According to Honggenn (2005), the Chinese government is actively involved in promoting tourism like other industries. The government has worked out a long-term plan for twenty years and in 1999 the State Council issued Methods for Having Days Off for Annual Festivals and Commemoration Days throughout the Country, thus promoting formation of tourist weeks centring around National Day, May Day and the Spring Festival.

The Chinese National Tourism Agency (CNTA) acts as the nodal body being responsible for coordinating all state tourism efforts. It has a number of important state run functions, which, inter alia, include the following.

The CNTA is responsible for coordinating meetings between 14 state ministries and departments, on a regular basis to discuss matters pertaining to tourism, which need governmental attention, publishing literature expounding Deng’s views on tourism, working on rules and regulations to facilitate China’s tourism industry to link with the international market, work with travel agencies, negotiate with other countries on outbound tour destinations for Chinese citizens, encourage e-business projects in the tourism industry, work on regulations and documents for standardizing the management of tourism, catalyse the local tourism bodies to standardize local rules and regulations for tourism,  work on rules and regulations on tourism to facilitate China’s tourism industry to link with the international market and change and enact laws to facilitate the spread of tourism.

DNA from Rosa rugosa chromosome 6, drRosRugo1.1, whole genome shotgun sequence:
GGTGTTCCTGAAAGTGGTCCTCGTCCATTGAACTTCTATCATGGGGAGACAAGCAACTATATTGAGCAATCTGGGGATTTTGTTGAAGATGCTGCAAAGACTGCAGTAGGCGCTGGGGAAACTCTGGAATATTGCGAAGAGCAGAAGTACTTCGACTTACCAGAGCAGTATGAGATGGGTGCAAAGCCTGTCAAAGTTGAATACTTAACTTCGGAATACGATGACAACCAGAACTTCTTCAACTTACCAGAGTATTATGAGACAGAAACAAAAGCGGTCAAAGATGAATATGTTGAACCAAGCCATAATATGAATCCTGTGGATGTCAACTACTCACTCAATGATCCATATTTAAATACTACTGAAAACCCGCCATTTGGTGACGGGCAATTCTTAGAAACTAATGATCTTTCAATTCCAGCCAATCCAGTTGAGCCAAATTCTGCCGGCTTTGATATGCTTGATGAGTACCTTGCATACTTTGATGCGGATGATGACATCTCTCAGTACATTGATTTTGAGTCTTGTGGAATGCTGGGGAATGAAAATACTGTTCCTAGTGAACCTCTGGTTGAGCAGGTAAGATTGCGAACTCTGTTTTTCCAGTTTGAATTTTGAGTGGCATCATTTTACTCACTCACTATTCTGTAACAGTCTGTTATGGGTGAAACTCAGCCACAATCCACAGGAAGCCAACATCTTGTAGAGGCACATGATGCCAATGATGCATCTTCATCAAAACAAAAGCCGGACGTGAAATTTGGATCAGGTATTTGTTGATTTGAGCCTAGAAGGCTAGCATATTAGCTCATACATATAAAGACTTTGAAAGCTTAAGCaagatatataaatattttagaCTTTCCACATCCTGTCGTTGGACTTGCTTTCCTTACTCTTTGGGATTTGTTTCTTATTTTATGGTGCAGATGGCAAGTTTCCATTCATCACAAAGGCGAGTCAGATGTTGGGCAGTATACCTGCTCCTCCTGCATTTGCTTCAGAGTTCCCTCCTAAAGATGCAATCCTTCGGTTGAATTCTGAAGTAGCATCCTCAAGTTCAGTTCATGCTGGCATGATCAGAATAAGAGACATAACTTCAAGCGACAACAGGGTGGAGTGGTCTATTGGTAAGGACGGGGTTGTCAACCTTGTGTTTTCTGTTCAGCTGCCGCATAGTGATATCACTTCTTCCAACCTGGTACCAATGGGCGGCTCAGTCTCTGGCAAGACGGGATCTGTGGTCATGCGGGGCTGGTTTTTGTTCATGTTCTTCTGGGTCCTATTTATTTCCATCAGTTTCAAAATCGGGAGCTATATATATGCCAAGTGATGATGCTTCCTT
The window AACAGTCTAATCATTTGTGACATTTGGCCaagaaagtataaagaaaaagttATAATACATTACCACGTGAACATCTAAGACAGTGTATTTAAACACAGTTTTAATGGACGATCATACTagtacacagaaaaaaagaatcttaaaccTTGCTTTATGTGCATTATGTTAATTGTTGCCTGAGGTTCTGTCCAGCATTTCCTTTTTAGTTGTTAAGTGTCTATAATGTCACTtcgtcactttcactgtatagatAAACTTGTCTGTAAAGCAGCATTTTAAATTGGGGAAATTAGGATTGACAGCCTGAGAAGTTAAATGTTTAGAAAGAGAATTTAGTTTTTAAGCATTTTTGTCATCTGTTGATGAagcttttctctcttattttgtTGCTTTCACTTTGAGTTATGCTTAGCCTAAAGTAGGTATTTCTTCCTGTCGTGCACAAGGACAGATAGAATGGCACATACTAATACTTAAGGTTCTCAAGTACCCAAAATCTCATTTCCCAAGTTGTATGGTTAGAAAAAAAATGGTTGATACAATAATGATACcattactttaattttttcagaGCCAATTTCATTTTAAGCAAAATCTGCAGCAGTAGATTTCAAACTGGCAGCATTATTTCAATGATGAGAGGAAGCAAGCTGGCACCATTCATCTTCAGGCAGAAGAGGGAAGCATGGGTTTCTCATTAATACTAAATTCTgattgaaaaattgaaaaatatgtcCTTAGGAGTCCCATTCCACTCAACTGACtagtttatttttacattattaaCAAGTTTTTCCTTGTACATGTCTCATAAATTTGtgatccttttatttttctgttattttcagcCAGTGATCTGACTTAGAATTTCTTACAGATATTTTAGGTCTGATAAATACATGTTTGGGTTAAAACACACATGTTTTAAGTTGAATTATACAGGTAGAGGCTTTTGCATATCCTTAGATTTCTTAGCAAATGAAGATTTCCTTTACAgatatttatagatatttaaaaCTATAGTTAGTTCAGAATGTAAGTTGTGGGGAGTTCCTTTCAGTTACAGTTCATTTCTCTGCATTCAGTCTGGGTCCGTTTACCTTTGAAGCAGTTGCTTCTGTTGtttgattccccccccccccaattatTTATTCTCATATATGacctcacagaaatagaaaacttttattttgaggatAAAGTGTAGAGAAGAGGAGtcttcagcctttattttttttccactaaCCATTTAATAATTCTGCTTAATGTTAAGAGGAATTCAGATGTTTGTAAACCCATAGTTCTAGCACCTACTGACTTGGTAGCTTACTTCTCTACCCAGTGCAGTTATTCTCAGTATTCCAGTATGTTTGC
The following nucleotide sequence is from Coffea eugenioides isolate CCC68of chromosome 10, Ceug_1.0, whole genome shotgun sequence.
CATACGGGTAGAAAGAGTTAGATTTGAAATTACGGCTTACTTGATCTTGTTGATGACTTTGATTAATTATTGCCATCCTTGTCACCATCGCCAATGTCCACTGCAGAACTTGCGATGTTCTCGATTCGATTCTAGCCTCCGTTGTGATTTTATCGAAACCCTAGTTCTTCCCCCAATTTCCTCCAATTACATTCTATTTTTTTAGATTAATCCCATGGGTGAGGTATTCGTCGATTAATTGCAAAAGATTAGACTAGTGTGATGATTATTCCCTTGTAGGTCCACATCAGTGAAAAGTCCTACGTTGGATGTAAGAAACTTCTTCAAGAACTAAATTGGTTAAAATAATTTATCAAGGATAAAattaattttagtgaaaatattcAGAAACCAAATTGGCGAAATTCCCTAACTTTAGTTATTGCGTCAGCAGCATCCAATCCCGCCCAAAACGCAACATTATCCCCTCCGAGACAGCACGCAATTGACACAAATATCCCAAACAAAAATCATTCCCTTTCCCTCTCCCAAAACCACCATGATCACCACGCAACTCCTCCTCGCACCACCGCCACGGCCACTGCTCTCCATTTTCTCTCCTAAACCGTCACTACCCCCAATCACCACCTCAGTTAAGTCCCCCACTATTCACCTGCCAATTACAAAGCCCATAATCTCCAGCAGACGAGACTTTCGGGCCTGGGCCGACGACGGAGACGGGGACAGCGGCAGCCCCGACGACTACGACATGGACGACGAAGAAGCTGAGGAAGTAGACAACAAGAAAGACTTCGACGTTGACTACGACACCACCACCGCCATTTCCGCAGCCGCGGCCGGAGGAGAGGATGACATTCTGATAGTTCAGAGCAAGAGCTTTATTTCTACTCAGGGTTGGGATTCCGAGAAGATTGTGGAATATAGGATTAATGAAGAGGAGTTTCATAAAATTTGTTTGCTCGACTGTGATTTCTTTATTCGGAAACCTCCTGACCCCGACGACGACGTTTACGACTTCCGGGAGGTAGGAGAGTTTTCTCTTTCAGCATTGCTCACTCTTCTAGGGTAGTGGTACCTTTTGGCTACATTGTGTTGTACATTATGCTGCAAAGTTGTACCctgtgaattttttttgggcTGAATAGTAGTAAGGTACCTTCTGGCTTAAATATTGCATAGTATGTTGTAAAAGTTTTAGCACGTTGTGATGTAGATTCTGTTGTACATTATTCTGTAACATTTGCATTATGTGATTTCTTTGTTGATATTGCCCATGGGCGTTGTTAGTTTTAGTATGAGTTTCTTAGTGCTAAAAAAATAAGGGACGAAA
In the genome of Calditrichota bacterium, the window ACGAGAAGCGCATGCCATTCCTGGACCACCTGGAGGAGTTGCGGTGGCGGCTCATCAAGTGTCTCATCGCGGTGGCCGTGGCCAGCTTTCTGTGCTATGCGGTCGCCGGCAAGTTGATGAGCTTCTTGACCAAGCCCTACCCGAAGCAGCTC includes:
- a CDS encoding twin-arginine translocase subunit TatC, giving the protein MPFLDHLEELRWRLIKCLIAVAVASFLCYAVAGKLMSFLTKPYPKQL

1. Tourism Infrastructure in China

The tables depicted below are the figures which have been derived from the China National Tourist Office providing some broad selected details about Chinese tourism.

Table 1

Description Unit 2005
Total Arrivals millions 120.29
From Hong Kong millions 70.19
Macau millions 25.73
Tourists millions 46.81
Foreigners millions 20.25
Growth (Foreigners) over 2004 % 10.32
From Asia millions 12.50
From America millions 2.15
From Europe millions 4.78
From Oceania millions 0.57
From Africa/ Others millions 0.25
Male millions 13.2
Female millions 7.04
Business millions 4.60
Leisure millions 9.35